!SQL ASYNC=true FAST=true -> read@dbhandle_$a(OUT_$a, #chunk_size, #rows_read_$a);
!CUDA/Kernel STREAM=str_$a OUTPUT_WARNING=false -> sqltest@sqltest(OUT_$a, #rows_read_$a) [ = OUT_$a #rows_read_$a];

<kappa subroutine=sqlprocess labels='$a' labelset='sql'>
!SQL -> connect@dbhandle_$a('pgsql',{PGPARAMS});
!SQL ASYNC=true STAR=true -> select@dbhandle_$a('select pk_sid, dima, dimb, dimc, dimd, dime, dimf, measurea, measureb, measurec from star_table where cat_pk_sid= %u order by dima;', $a, Categories, '=%lu %u %u %u %u %u %u +%f %u %lf', #num_rows_$a, #num_cols_$a, #row_size_$a);

// Get the number of rows to process at once using an if evaluation.
!Value -> rows_allocate_$a = if ( ( #chunk_size < #num_rows_$a ) , #chunk_size , #num_rows_$a );
!Variable STREAM=str_$a VARIABLE_TYPE=%KAPPA{LocalToDevice} -> OUT_$a(#rows_allocate_$a, #row_size_$a);

// Calculate how many iterations based on the number of rows and
// how many rows to process at once.
!Value -> numloops_$a = ( #num_rows_$a / #chunk_size );

// Perform a synchronization so the #numloops_$a Value is ready
!Synchronize (#numloops_$a);
!Print ('number of loops: ', #numloops_$a, ' = ' , #num_rows_$a, ' / ' , #chunk_size );

!Subroutine LABELSET='sql' UNROLL=true LOOP=#numloops_$a -> sqlio;
!SQL -> disconnect@dbhandle_$a(); // disconnect dbhandle

<kappa subroutine=sqlread>

!CUDA/Module -> sqltest = 'sqltest/';

//Set the size of the data to process at once
!Value -> chunk_size = 65536;

// Connect to the database and get the categories to use for splitting into parallel processes
!SQL -> connect@dbmain('pgsql',{PGPARAMS});
!SQL -> select@dbmain('select distinct cat_pk_sid from star_table;', '%u', #num_rows_cat, #num_cols_cat, #row_size_cat);
!Variable -> Categories(#num_rows_cat,#row_size_cat);
!SQL -> read@dbmain(Categories,#num_rows_cat,#rows_read_cat);
!SQL -> disconnect@dbmain();

!Value -> cat_indice = Categories;
!Print ( 'number of categories: ', #rows_read_cat, 'categories: ', #cat_indice);
// Synchronize the Value of how many categories so that Expand can use it as an argument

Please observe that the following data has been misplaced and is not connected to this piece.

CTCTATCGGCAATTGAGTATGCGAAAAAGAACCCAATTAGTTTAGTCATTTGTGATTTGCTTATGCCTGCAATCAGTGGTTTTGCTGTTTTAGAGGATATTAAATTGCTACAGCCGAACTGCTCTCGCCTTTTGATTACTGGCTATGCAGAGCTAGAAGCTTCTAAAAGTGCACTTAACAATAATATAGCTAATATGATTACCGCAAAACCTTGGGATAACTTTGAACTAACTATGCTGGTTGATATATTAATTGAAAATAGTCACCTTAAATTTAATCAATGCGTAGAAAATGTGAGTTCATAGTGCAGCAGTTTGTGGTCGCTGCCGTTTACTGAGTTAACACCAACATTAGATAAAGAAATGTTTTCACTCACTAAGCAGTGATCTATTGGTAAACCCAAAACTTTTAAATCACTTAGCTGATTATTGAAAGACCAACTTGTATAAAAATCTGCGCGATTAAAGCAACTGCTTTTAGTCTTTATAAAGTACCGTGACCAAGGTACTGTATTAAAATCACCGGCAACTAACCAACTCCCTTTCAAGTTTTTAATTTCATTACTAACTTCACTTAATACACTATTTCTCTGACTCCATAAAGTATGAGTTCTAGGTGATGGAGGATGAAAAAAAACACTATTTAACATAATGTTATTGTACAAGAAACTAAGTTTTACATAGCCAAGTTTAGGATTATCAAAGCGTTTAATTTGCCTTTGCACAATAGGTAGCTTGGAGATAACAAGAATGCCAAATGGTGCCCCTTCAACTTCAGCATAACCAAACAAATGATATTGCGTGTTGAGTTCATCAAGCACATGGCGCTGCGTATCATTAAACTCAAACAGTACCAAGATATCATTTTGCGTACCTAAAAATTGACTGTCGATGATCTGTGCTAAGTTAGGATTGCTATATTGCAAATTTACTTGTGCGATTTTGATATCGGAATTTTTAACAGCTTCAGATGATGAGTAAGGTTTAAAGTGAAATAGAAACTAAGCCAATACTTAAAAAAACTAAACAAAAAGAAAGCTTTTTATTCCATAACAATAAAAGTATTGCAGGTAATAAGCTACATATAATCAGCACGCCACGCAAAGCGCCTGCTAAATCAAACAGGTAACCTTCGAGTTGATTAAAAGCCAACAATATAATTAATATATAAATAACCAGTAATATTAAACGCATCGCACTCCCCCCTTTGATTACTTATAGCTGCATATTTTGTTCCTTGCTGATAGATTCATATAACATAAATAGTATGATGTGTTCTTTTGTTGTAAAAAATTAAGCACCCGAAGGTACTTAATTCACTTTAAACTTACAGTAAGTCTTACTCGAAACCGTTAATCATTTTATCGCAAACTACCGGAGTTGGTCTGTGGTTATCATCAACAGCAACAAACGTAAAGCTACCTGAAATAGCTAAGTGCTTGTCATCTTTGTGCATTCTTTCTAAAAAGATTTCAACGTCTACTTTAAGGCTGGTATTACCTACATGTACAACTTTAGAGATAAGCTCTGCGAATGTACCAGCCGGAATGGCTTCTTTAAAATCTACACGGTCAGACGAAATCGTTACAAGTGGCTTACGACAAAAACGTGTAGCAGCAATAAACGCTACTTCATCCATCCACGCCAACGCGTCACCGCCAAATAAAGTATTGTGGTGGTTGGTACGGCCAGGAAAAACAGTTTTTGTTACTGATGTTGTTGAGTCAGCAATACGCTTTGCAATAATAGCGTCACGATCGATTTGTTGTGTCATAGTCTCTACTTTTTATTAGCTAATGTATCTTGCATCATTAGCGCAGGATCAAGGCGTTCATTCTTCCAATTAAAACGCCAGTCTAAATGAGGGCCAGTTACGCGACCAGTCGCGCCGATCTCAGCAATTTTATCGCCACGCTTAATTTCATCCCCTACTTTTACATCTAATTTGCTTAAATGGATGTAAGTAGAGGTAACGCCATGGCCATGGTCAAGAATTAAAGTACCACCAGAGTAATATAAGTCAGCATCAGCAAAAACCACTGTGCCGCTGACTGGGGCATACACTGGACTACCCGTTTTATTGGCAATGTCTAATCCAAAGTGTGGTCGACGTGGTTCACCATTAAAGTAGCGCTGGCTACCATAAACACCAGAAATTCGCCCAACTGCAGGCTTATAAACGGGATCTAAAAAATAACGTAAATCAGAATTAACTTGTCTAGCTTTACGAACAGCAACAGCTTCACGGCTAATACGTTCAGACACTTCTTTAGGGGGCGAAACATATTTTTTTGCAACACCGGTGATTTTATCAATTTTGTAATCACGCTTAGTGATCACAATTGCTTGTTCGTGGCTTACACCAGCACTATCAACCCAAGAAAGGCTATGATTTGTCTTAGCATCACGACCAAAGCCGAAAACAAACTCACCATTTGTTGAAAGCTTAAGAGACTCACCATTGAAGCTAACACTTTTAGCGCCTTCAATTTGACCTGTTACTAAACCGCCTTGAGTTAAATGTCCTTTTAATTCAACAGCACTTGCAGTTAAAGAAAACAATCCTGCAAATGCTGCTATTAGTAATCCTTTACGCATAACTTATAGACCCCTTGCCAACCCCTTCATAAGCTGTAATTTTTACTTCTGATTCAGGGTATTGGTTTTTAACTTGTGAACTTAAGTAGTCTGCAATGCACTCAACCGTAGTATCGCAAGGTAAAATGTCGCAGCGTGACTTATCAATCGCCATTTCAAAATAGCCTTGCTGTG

!Synchronize (#rows_read_cat);

// Expand and run the processing in parallel across the categories
!Expand LABELSET=sql -> sqlprocess(#rows_read_cat);

// Unload, cleanup, stop
!CUDA/ModuleUnload -> sqltest;

// Setup the CUDA context and load the CUDA module
!Context -> context;

!Subroutine -> sqlread;

!ContextReset -> Context_reset;

SchedulerShared Library

The previous example can be output to a C++ CMake project. This creates a C++ file for each subroutine: sqlio, sqlprocess, and sqlread by using the Process::OutputRoutines method which may be invoked using the ikappa ‘-o’ option. This creates, at a minimum, the files: CMakeLists.txt, sqlio.cpp, sqlprocess.cpp, and sqlread.cpp. Usually the CMakeLists.txt file should be changed to change the project name and output shared library. Running CMake and make on the project creates a shared library. Assuming that the project was not changed, then running:

cmake .

will create:

Using a file named subread.k which contains:

!Context -> context;

!Subroutine -> sqlread;

!ContextReset -> Context_reset;
//!Context -> context;

and putting the file in a sqltest subdirectory, lets the subroutines be loaded and executed from the shared library using the Process::LoadRoutine methods using the following command:

ikappa -m ./ -f sqlio -f sqlprocess -f sqlread subread.k

This loads the sqlio, sqlprocess, and sqlread subroutines and then, using the subread.k file, executes the sqlread subroutine (which calls the other two).

The C++ files could be manually written, but it is usually easier to use a scheduling script to create them.

Kappa Subroutines and Functions

Quick Start coming soon–meanwhile, please read the Kappa_User_Guide.pdf or the Kappa Library User Guide online.

ikappa/example program overview

Quick Start coming soon–meanwhile, please read the Kappa_User_Guide.pdf or the Kappa Library User Guide online.